By WINSTON CHAI
(SINGAPORE) Banks in Singapore will soon introduce a new security measure that could help prevent credit card crooks going on an online shopping spree at your expense.
Over the next six months, both local and foreign banks with retail banking operations here will introduce a new requirement called dynamic authentication for all credit card transactions over the Internet.
This means consumers will have to go through the additional step of keying in one-time passwords before online purchases can be processed.
The scenario takes a page out of the two-factor authentication (2FA) system that has been in use locally since 2006 under a directive from the Monetary Authority of Singapore (MAS).
Banks now use a combination of hardware tokens and text messages to generate passwords for customers to bank online, but usage will soon be broadened to include card-not-present transactions such as Internet shopping.
Web merchants typically require a user's credit card number, expiry date and CVV (card verification value) to complete a Web purchase.
Security experts have long highlighted the loophole with this approach - a lost or cloned card can easily be used for an online shopping bonanza.
The additional requirement of a one-time password will help plug this security gap.
'The risk in the current system is still quite high, given that key information required for undertaking an online transaction is all in the card itself should the card fall into the wrong hands,' said Michael Araneta, an associate research director with IDC Financial Insights.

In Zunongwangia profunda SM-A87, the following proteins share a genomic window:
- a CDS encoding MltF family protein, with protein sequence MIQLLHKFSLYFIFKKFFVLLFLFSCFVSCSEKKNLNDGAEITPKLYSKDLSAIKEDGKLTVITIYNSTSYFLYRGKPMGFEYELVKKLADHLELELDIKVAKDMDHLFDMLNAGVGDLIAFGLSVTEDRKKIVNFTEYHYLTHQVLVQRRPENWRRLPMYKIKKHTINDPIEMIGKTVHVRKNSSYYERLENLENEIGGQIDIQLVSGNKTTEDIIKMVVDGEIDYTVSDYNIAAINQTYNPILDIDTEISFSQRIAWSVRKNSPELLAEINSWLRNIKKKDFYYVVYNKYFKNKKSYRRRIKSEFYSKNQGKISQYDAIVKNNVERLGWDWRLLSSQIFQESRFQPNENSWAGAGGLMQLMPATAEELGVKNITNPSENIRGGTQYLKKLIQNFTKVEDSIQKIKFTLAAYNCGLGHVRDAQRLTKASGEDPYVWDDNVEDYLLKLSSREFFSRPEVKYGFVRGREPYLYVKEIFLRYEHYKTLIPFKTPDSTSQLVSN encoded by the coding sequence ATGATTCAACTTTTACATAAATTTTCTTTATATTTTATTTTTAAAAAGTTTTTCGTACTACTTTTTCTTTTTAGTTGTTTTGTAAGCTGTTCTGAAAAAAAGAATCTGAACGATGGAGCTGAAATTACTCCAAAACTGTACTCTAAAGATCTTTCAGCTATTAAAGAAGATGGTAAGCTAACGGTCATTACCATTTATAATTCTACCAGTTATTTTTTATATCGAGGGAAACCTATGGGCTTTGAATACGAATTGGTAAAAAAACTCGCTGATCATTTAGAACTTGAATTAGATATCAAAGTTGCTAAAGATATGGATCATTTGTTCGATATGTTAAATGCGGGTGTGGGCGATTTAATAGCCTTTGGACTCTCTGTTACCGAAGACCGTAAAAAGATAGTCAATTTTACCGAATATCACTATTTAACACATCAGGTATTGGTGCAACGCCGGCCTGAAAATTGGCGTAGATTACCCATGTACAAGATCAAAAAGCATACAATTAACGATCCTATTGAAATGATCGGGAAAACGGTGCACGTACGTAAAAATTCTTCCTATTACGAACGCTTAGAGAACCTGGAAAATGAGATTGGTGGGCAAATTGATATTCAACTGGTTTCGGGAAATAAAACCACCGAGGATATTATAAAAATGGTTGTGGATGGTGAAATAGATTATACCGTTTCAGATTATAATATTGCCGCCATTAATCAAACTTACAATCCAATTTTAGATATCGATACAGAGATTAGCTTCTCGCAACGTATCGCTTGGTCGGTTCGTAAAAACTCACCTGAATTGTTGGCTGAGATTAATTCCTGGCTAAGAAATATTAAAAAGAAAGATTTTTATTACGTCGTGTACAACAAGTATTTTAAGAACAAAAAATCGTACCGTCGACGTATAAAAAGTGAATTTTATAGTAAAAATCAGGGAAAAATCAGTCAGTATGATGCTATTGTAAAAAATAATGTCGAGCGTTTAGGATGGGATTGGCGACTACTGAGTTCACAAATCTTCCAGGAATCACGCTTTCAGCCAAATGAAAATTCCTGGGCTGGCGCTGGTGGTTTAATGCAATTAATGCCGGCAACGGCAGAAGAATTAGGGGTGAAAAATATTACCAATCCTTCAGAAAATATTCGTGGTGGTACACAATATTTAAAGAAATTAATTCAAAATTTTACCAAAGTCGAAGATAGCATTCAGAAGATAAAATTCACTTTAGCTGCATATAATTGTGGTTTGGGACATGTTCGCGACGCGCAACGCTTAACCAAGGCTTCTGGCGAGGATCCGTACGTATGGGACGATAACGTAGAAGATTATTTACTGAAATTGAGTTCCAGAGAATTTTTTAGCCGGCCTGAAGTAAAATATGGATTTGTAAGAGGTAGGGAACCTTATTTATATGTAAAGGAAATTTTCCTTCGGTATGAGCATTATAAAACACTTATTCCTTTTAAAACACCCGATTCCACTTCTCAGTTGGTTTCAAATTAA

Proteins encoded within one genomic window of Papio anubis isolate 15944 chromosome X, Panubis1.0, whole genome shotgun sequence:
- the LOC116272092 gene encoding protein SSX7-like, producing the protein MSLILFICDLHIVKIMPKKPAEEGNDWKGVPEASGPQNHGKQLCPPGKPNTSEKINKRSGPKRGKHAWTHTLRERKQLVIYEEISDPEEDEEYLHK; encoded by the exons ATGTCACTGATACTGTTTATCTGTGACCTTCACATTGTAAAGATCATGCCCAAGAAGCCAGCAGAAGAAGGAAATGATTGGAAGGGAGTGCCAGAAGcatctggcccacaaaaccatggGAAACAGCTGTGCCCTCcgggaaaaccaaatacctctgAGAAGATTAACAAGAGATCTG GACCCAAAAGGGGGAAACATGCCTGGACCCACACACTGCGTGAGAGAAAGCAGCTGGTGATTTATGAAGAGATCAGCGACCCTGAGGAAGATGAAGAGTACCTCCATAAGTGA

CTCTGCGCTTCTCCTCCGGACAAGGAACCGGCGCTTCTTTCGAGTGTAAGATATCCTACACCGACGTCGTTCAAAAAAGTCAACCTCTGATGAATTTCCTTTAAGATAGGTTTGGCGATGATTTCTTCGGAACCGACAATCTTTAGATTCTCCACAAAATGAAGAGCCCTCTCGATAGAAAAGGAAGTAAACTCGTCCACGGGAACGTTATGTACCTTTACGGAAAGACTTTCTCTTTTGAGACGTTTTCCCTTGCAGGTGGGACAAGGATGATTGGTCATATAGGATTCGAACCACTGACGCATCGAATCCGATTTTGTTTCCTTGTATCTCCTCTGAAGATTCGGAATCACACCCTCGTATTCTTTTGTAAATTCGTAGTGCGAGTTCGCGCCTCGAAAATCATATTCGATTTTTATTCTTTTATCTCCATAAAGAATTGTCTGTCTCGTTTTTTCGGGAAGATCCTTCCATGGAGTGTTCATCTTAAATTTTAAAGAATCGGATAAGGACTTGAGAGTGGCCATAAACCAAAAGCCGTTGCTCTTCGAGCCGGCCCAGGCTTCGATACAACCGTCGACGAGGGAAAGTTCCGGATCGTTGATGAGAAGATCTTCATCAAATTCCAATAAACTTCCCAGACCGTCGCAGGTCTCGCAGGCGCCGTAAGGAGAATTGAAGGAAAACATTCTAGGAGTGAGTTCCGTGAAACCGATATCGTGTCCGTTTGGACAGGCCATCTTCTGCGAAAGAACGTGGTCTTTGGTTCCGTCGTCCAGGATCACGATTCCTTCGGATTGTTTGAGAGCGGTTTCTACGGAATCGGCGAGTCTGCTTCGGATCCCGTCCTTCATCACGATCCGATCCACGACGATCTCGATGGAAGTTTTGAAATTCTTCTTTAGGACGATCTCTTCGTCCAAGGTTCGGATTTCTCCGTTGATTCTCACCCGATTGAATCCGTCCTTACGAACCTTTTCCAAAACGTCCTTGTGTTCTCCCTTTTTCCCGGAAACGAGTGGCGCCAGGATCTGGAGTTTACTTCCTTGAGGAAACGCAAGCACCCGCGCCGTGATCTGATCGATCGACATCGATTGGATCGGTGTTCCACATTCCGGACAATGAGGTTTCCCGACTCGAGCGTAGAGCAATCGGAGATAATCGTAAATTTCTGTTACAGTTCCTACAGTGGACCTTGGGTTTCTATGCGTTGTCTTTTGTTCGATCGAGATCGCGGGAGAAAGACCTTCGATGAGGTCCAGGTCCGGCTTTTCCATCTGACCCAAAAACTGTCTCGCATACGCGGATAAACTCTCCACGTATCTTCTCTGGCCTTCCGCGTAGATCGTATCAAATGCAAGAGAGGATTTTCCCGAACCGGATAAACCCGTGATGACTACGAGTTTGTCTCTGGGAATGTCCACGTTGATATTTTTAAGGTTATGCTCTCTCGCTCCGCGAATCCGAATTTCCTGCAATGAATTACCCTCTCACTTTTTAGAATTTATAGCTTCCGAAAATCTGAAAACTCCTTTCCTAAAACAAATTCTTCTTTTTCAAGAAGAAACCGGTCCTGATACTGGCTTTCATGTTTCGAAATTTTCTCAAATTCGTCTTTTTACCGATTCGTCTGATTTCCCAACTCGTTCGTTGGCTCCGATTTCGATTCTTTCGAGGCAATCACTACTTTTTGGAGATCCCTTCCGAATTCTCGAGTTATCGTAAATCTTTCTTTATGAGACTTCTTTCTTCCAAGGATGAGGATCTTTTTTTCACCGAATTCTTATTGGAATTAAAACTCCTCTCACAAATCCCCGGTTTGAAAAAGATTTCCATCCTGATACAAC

Paul Ducklin, head of technology at IT security firm Sophos Asia-Pacific, said: 'Two-factor authentication doesn't completely solve the problems of online phishing and fraud, but it makes things much harder for the bad guys.'
Besides card-holders, merchants are also falling prey to online credit card scammers.
For example, the United States Commercial Service, the trade promotion arm of the US Department of Commerce, issued a website notice in December last year warning of an increase in bogus orders originating from Singapore.
'The US Commercial Service, American Embassy Singapore, has received multiple complaints from US merchants reporting fraudulent credit card transactions committed by companies or individuals purporting to be in Singapore,' it said.
'Investigation of the fraudulent transactions has revealed that the shipments are actually being sent to freight forwarders in Singapore and diverted to unknown consignees in neighbouring countries.'
It urged merchants to check the legitimacy of Singapore-issued credit cards before shipping goods.
Experts say the adoption of 2FA for online card transactions will help protect merchants against such incidents.
The new dynamic authentication requirement is again mandated by MAS as part of its latest efforts to deter cyber crime and card fraud.
Besides the use of passwords for online purchases, other measures such as transaction alerts and mandatory activation of new and replacement credit cards will be introduced later this year.
By the end of 2011, more secure microchip-based credit cards will replace all magnetic-strip cards now in circulation.
This article was first published in The Business Times.